The FDA has announced that it will not release final guidance on laboratory developed tests (LDTs), and instead will work with Congress and other stakeholders to determine how LDTs should be regulated, the American Clinical Laboratory Association (ACLA) said.
The decision “is a victory for diagnostic innovation and most importantly, patients,” Alan Mertz, the ACLA’s president, said. “We appreciate the FDA’s acknowledgement that stakeholder input and the ongoing bipartisan work carried out in the House and Senate is the appropriate process to advance comprehensive statutory reform of the LDT regulatory framework.”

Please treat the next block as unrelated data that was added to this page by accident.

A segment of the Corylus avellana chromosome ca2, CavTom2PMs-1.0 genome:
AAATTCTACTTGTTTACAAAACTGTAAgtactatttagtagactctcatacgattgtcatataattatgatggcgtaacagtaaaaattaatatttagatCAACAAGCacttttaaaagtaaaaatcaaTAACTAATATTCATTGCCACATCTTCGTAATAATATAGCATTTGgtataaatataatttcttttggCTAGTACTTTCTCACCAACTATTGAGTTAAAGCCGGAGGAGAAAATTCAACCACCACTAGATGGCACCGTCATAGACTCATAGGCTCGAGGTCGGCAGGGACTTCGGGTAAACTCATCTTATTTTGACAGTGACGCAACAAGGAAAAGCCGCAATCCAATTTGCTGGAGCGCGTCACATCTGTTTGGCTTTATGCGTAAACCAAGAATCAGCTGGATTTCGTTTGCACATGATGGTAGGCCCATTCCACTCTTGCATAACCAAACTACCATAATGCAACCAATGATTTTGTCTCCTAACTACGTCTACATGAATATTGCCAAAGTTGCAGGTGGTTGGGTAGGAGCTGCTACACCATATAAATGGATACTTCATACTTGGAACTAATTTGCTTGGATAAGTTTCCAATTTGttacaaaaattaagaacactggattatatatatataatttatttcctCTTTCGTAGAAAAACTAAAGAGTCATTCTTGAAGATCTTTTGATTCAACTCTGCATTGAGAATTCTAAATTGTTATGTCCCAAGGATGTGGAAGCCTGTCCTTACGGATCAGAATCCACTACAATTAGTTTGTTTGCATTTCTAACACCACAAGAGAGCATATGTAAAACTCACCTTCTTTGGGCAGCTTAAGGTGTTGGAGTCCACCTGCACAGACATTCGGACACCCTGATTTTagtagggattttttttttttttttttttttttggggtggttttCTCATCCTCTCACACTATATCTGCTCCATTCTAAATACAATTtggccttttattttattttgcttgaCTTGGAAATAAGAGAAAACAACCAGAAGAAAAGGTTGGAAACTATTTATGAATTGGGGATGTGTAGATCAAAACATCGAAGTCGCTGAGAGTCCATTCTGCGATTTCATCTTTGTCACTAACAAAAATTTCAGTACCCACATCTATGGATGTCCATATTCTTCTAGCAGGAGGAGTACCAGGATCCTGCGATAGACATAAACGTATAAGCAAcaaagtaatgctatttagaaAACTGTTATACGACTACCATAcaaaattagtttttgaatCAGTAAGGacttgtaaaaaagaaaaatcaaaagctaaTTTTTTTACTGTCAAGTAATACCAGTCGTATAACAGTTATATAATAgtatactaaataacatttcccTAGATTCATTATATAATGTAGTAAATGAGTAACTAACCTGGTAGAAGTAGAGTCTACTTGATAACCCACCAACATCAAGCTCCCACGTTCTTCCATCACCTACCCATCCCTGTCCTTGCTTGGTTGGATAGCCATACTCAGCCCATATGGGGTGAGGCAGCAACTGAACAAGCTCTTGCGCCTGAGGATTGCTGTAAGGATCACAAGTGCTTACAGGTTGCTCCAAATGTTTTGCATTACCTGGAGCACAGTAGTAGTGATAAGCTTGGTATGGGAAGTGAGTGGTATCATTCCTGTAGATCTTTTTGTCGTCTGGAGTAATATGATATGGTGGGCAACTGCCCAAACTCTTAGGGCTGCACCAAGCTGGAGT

Mertz said the ACLA has consistently maintained that LDTs are not medical devices and cannot be regulated as such.
Currently, most tests that are developed and used within a single facility are regulated by the Centers for Medicare & Medicaid Services, under the Clinical Laboratory Improvement Amendments. They can include in vitro diagnostics, blood tests, and assays evaluating whether a patient will respond to a specific drug.